Google's Chrome now silently auto-updates Flash Player

Will make surfing safer, says Adobe

By , Computerworld |  Internet, Adobe Flash, chrome browser

Adobe's new partnership with Google will keep Internet users safer because Chrome will automatically update Flash Player without asking users, an Adobe director of engineering said.

On Tuesday, the two companies announced that Google would include Adobe's Flash Player in downloads of Chrome starting with the rough-around-the-edges builds of the browser's "dev" channel. Google will also employ Chrome's auto-updater to push Flash fixes to users without notifying them or asking them to approve the download.

The integration, particularly the automatic updating of Adobe's plug-in, is a first for a browser maker.

"If you want to have a safe experience, updates should just happen in the background," said Paul Betlem, senior director of Flash Player engineering.

Unlike other browsers, Chrome updates itself automatically in the background without asking for permission or prompting users that security fixes or new features are available. The practice, which Google debuted alongside Chrome in September 2008 , riled some users initially, but the criticism soon faded.

Other browsers, however, did not follow suit.

"Google uses a unique approach," Betlem said. "They don't ask users [for permission to update], they just do it. If you can appreciate that model, then it gives users a more secure experience. And Google recognizes that plug-ins are a part of that experience, and that they should be updated the same way."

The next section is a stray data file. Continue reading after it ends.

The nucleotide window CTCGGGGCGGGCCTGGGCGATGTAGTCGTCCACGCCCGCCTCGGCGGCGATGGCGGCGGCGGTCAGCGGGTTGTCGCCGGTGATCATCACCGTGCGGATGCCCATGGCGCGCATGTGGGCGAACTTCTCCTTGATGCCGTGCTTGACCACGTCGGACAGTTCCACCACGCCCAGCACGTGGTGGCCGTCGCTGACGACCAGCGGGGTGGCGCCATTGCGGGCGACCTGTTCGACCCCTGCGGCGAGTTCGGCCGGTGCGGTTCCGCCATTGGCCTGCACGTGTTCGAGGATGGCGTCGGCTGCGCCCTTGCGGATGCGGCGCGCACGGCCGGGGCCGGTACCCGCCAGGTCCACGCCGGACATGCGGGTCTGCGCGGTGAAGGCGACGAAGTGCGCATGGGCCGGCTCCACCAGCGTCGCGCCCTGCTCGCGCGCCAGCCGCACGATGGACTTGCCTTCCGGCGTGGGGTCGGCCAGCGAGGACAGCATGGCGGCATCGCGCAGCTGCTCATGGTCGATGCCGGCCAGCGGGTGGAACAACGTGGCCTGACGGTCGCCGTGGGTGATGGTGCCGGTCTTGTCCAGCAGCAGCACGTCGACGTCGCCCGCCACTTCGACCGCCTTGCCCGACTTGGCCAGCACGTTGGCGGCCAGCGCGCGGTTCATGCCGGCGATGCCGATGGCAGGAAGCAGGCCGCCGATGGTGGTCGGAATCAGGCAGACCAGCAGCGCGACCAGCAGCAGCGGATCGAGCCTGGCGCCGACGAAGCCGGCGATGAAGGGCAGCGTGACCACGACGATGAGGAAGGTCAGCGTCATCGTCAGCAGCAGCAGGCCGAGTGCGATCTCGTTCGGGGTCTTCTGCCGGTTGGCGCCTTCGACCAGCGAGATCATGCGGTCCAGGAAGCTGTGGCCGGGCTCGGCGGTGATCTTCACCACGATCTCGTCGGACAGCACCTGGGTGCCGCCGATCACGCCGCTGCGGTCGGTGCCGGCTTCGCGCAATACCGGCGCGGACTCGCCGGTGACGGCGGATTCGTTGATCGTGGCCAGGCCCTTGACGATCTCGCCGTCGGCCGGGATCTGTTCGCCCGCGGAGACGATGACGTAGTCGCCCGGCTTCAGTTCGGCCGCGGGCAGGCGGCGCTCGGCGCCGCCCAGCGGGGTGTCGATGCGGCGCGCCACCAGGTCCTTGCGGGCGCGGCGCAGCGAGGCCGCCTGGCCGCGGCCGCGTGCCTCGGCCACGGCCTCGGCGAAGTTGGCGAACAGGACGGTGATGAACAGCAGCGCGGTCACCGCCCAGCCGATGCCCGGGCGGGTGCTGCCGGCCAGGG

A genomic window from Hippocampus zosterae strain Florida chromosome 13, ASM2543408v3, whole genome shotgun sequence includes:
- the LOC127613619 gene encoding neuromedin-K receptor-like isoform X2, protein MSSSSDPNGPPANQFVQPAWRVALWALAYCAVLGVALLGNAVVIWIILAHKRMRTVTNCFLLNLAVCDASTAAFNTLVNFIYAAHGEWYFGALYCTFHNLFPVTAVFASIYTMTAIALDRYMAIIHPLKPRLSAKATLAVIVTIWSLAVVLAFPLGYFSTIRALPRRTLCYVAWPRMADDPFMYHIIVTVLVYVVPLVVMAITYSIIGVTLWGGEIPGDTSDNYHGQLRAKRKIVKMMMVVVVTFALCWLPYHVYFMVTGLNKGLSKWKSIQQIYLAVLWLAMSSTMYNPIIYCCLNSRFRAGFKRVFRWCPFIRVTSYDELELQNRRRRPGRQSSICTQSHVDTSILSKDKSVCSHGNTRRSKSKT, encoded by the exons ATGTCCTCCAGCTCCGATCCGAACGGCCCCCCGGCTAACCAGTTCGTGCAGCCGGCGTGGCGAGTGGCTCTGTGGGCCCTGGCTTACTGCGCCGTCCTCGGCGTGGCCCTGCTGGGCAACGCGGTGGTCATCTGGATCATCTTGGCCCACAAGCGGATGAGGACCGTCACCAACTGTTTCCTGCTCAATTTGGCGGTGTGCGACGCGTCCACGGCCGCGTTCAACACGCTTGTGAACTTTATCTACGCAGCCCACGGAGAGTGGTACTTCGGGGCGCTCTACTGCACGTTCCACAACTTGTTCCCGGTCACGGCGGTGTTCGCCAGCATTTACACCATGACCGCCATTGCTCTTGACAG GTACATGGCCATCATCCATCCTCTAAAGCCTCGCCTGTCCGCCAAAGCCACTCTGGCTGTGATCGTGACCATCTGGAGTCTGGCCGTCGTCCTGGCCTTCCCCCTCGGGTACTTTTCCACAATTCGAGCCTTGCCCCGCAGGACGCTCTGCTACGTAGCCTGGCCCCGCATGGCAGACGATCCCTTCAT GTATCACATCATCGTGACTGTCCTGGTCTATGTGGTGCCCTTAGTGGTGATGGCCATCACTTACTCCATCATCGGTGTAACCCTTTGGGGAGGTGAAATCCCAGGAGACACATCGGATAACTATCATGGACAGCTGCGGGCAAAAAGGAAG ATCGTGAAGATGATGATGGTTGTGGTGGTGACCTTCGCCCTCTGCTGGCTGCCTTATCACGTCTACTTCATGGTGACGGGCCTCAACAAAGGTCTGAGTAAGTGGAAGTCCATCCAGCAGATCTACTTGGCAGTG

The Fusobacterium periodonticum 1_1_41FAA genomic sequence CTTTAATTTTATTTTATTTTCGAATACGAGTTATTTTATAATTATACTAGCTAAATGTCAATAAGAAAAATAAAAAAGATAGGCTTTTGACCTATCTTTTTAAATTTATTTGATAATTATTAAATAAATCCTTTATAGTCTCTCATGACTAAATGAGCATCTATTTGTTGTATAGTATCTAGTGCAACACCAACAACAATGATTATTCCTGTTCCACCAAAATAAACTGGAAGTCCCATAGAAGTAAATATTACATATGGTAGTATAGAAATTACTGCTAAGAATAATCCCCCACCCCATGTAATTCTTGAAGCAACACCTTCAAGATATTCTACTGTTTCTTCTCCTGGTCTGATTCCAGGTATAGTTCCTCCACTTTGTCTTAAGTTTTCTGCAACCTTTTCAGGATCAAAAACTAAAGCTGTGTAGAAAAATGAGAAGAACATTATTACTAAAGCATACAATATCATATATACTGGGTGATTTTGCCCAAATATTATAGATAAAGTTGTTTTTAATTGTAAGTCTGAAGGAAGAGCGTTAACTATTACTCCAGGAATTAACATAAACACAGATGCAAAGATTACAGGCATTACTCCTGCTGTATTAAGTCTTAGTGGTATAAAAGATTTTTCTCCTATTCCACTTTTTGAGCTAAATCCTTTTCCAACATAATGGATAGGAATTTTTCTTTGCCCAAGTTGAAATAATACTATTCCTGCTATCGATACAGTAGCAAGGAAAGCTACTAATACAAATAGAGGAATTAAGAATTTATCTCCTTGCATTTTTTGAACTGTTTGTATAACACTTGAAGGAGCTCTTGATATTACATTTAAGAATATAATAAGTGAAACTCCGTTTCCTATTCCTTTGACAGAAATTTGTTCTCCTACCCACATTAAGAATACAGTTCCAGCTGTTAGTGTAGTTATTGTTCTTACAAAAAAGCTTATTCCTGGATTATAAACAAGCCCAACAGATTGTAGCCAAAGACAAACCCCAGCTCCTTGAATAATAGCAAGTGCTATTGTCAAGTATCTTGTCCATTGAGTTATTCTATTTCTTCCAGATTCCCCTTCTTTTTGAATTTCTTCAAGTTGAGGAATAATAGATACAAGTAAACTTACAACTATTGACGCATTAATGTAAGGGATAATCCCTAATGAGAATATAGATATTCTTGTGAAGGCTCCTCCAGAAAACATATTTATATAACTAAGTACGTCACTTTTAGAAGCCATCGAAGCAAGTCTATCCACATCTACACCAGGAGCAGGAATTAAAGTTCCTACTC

Adobe will build customized binaries of Flash Player for Google to include with Chrome downloads; the browser will install the plug-ins as part of its own installation process. Adobe will also hand binaries of Flash updates -- both major upgrades and the more frequent security updates to patch vulnerabilities -- to Google, which will feed them into its update mechanism.

"It's another way of distributing updates," said Betlem, in addition to current methods that range from users manually downloading updates to Flash Player's built-in update notification. The latter is available only on Windows, however. Mac OS X users, for example, must either manually download and install an update or wait for Apple to update the operating system.


Originally published on Computerworld |  Click here to read the original story.
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